HP-Microsoft Hybrid Cloud Eyes Regulated Enterprises

HP-Microsoft alliance lets CIOs use a hybrid approach, including private cloud with security and service levels strong enough for highly-regulated industries. Microsoft Exchange, SharePoint, and Lync services are part of the offering.
HP and Microsoft announced a four-year alliance on Thursday aimed at delivering private cloud, public cloud, and hybrid cloud Microsoft Exchange, SharePoint, and Lync services in highly regulated environments.

The public cloud part is the Microsoft Office 365 service, which was launched in June and is run from Microsoft data centers. HP will use its data centers to deliver private cloud HP Enterprise Cloud Services that can meet stringent security, service-level, data-residency, audit, archiving, or application customization requirements faced by many businesses and government agencies.

HP will also offer a hybrid approach blending private Exchange, SharePoint, and Lync services with Microsoft Office 365. For example, a financial services company might want its investment, wealth management, and internal finance organizations in a private environment for regulatory reasons. But the same firm might be fine with salespeople and consultants working on the less-expensive public cloud Office 365 service. Through the alliance and deep integration with Microsoft's services, HP says it can make that combination look and act like a single service.

[ Which is better, Office 365 or Google Apps? Read Office 365 Vs. Google Apps: Top 10 Enterprise Concerns. ]

"With this approach, a CIO can feel comfortable that [he or she is] meeting compliance needs and paying for only what's needed for each end user on a monthly basis," said Patricia Wilkey, HP's global director of marketing, workplace services, HP Enterprise Services, in an interview with InformationWeek.

The joint services are being made available immediately in Australia, Canada, the United Kingdom, and the United States. Wilkey said the two companies are well along in plans to deliver combined services in 40 countries, including major nations in Europe and the Asia-Pacific region.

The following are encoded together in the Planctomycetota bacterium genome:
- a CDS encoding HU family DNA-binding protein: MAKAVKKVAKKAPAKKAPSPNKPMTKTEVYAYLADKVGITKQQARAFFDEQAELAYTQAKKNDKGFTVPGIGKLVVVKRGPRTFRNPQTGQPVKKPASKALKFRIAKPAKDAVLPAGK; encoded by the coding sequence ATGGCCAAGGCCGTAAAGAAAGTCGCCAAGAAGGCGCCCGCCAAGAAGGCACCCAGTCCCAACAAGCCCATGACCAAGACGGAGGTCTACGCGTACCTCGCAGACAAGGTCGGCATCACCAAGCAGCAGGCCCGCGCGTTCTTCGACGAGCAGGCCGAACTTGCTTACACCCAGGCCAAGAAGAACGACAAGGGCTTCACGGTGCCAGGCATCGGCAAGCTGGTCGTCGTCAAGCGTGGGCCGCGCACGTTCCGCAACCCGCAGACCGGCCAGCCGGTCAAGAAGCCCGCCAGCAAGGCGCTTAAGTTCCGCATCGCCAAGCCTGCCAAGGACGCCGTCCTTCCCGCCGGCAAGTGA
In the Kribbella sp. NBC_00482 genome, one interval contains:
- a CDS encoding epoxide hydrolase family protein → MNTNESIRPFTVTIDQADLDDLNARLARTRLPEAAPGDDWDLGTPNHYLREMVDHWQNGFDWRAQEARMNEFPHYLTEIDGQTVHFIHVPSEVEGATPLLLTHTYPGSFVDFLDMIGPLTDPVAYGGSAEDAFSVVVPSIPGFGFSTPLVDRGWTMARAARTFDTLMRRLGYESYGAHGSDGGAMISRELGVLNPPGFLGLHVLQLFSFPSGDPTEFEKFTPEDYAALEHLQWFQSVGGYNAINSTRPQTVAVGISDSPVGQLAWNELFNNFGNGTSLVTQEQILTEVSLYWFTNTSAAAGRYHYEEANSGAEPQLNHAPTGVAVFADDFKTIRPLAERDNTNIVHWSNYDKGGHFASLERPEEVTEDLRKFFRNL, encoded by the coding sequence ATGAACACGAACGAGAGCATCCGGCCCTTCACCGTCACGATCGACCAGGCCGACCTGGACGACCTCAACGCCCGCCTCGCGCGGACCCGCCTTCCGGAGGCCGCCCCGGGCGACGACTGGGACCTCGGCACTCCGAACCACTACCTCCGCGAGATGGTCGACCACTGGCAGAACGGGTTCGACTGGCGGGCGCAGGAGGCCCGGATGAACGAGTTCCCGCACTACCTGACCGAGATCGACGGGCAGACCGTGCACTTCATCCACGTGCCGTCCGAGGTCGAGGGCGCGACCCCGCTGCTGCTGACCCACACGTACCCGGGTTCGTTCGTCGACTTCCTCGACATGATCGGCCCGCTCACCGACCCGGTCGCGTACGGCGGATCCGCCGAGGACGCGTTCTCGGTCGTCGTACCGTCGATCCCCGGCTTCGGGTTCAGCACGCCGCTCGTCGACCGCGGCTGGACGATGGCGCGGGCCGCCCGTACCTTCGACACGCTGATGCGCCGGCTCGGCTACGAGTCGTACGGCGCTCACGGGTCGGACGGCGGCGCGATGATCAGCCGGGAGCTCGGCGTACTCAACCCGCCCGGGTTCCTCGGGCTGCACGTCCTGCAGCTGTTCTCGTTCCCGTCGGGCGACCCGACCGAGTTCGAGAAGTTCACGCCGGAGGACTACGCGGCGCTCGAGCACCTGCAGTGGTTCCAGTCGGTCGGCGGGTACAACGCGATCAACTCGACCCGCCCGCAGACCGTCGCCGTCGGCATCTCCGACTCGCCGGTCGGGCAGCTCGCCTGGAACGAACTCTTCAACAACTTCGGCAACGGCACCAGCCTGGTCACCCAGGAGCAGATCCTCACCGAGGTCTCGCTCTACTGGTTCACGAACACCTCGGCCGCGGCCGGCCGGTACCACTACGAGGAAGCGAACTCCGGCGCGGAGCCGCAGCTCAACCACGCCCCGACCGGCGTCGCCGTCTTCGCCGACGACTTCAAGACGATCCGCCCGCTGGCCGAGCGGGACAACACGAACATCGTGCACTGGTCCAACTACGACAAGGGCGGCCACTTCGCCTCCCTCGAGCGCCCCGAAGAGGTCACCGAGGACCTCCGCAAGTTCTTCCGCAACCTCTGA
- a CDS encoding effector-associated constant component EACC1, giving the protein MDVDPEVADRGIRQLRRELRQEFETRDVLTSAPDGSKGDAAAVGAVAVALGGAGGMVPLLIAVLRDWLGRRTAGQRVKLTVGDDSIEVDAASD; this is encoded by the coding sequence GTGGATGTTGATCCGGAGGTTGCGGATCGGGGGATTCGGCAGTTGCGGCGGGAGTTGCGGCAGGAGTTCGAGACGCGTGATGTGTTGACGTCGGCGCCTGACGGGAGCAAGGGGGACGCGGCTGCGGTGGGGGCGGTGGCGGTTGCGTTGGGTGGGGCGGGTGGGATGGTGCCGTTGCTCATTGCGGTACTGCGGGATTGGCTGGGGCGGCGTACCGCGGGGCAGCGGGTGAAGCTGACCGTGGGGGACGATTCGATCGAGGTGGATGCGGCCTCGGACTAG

Where Microsoft has multiple regional data centers around the globe, HP has many more in-country data centers that are accustomed to nation-specific regulations and compliance requirements. Private cloud customers will be able to choose dedicated storage, service levels, auditing and archiving provisions, and application customization options. Yet HP's private cloud services are distinct from existing Microsoft hosting options, according to Microsoft's Mark Hill, vice president, Enterprise Partner Group.

"Those partners host Exchange and SharePoint on fixed contracts, but this is a cloud service that lets customers come and go on a monthly basis with a monthly billing approach," Hill told InformationWeek.

The deal with HP is not exclusive, but Hill said that it's the first of its kind for Microsoft and won't be matched in terms of scale or importance. "HP has data centers in virtually every country in the world. That's appealing to Microsoft, and there's a significant effort from both companies to address needs in multiple countries and regulated environments like government," Hill said.

HP did not disclose the cost of private cloud services. Microsoft has list prices for Office 365, but it has been widely reported that the company is heavily discounting. Microsoft also changed its licensing approach recently, Hill said, giving new and existing customers mobility to move Exchange, SharePoint, and Lync licenses from on-premises deployments to HP's data centers, to the Microsoft Office 365 service, and back to on-premise deployments as they so choose.

"This protects the customers' investment and they don't have to rebuy if and when they decide to move," Hill said.